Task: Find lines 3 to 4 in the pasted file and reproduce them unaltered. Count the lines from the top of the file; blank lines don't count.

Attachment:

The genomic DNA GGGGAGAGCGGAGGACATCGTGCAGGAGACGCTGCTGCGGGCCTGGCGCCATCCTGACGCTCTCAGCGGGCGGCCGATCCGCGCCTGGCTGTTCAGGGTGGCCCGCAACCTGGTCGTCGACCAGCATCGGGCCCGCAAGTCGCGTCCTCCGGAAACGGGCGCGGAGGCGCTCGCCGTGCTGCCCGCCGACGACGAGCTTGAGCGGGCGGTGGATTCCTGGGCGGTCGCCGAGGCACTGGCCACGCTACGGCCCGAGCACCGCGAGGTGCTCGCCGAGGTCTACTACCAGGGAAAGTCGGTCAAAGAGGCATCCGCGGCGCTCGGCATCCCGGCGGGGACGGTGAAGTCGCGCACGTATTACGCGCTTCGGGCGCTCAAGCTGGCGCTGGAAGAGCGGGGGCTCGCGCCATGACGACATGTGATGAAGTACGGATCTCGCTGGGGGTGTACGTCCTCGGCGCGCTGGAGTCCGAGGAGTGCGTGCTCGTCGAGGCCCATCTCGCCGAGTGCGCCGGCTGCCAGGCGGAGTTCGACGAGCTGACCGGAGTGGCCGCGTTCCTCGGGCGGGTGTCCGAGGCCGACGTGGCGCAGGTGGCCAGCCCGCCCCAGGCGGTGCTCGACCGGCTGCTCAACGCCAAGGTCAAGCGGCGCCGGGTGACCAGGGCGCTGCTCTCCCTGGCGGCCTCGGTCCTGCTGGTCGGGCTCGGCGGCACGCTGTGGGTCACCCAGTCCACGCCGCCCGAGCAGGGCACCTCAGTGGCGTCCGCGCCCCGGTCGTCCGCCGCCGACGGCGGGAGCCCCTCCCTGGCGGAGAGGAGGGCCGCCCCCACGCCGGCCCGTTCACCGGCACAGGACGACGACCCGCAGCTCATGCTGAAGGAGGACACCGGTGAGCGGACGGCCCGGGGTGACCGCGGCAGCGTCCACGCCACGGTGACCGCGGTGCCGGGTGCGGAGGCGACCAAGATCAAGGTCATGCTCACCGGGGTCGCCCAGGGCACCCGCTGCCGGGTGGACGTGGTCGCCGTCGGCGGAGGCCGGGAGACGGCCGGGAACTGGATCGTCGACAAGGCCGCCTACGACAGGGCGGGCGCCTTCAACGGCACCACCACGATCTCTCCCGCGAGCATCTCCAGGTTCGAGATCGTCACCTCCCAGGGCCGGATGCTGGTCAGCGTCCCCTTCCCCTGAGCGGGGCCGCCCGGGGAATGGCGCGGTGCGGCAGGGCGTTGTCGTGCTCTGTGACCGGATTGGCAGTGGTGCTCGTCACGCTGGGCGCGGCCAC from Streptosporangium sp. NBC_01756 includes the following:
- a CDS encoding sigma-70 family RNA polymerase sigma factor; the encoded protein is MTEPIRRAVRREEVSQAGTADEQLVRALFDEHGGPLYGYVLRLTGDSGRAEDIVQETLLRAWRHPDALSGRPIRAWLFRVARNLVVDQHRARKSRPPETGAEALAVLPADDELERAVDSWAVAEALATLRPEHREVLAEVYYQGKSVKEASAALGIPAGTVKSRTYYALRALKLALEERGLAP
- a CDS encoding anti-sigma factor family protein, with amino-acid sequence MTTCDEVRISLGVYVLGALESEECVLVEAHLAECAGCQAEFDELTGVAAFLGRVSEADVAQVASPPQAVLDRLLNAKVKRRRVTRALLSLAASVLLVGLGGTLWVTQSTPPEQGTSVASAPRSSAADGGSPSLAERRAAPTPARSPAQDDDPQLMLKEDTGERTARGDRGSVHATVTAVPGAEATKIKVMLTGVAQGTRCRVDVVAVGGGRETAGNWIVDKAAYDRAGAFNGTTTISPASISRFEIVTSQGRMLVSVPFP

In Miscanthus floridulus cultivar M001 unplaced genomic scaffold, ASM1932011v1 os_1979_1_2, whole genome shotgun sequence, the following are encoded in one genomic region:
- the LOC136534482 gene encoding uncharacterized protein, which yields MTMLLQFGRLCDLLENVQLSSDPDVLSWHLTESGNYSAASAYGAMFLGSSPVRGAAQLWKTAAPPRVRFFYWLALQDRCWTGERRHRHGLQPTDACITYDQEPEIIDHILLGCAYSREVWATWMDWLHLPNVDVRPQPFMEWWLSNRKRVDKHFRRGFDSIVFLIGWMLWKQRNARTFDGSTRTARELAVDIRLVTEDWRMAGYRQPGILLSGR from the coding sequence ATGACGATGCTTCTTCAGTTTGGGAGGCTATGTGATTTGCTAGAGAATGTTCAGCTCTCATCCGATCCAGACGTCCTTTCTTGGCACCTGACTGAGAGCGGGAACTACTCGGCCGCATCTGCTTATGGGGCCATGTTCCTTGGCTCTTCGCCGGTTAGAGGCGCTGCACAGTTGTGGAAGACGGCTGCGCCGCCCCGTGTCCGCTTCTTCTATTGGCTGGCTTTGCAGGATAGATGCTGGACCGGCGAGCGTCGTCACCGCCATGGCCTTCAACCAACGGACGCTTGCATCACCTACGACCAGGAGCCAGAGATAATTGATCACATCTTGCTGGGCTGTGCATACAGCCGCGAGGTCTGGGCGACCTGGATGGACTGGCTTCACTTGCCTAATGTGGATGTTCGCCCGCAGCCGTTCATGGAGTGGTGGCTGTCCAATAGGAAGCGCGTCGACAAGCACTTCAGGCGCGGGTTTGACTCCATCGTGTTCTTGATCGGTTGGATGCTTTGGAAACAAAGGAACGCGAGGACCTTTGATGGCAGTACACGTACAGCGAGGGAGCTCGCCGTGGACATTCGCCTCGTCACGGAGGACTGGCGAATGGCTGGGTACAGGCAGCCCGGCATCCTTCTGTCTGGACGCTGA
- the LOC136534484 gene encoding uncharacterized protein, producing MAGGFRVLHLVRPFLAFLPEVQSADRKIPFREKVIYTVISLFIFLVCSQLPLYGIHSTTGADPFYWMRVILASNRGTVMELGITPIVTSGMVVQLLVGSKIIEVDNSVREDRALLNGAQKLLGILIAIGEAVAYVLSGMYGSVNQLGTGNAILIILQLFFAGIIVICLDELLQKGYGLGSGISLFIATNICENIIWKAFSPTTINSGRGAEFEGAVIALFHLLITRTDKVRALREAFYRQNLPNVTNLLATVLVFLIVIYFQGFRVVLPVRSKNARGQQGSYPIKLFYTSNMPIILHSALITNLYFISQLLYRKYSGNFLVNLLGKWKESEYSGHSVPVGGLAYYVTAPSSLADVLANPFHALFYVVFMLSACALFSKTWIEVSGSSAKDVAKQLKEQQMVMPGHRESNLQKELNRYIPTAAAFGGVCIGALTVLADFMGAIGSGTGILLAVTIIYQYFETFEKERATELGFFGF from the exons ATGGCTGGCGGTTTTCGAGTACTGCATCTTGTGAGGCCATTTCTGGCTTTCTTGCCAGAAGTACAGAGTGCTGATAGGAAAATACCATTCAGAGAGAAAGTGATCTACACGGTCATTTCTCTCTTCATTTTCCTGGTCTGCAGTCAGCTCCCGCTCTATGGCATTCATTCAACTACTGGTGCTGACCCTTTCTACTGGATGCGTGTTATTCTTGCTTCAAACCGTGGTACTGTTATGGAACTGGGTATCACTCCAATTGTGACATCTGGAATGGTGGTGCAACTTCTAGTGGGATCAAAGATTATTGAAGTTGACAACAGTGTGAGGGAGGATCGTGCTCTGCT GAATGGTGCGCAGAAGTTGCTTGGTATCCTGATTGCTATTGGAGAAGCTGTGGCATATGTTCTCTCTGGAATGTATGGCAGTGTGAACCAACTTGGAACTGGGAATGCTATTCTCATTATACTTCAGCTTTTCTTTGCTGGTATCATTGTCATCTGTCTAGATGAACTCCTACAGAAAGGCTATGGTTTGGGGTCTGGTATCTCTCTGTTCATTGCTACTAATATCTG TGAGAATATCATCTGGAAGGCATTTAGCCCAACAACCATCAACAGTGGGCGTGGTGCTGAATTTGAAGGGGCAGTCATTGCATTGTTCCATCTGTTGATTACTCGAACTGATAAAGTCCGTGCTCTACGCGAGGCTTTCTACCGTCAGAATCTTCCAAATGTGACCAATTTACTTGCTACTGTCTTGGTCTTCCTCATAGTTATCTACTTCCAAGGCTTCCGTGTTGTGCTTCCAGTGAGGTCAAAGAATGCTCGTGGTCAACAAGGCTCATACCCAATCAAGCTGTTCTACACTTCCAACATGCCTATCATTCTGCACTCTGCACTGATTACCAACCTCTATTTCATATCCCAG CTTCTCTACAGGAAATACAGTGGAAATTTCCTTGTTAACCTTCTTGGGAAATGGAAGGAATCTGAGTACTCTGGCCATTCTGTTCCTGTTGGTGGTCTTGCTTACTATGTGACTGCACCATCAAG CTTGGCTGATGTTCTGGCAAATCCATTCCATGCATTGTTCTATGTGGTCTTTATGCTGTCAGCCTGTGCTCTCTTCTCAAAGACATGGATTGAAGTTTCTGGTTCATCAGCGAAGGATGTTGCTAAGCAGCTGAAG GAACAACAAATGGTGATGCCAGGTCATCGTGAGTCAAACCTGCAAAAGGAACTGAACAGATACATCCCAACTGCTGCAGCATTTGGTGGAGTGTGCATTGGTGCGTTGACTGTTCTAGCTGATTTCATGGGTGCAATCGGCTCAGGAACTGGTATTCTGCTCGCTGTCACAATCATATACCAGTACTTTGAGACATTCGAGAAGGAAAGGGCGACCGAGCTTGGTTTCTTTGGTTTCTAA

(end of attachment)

- a CDS encoding anti-sigma factor family protein, with amino-acid sequence MTTCDEVRISLGVYVLGALESEECVLVEAHLAECAGCQAEFDELTGVAAFLGRVSEADVAQVASPPQAVLDRLLNAKVKRRRVTRALLSLAASVLLVGLGGTLWVTQSTPPEQGTSVASAPRSSAADGGSPSLAERRAAPTPARSPAQDDDPQLMLKEDTGERTARGDRGSVHATVTAVPGAEATKIKVMLTGVAQGTRCRVDVVAVGGGRETAGNWIVDKAAYDRAGAFNGTTTISPASISRFEIVTSQGRMLVSVPFP

In Miscanthus floridulus cultivar M001 unplaced genomic scaffold, ASM1932011v1 os_1979_1_2, whole genome shotgun sequence, the following are encoded in one genomic region: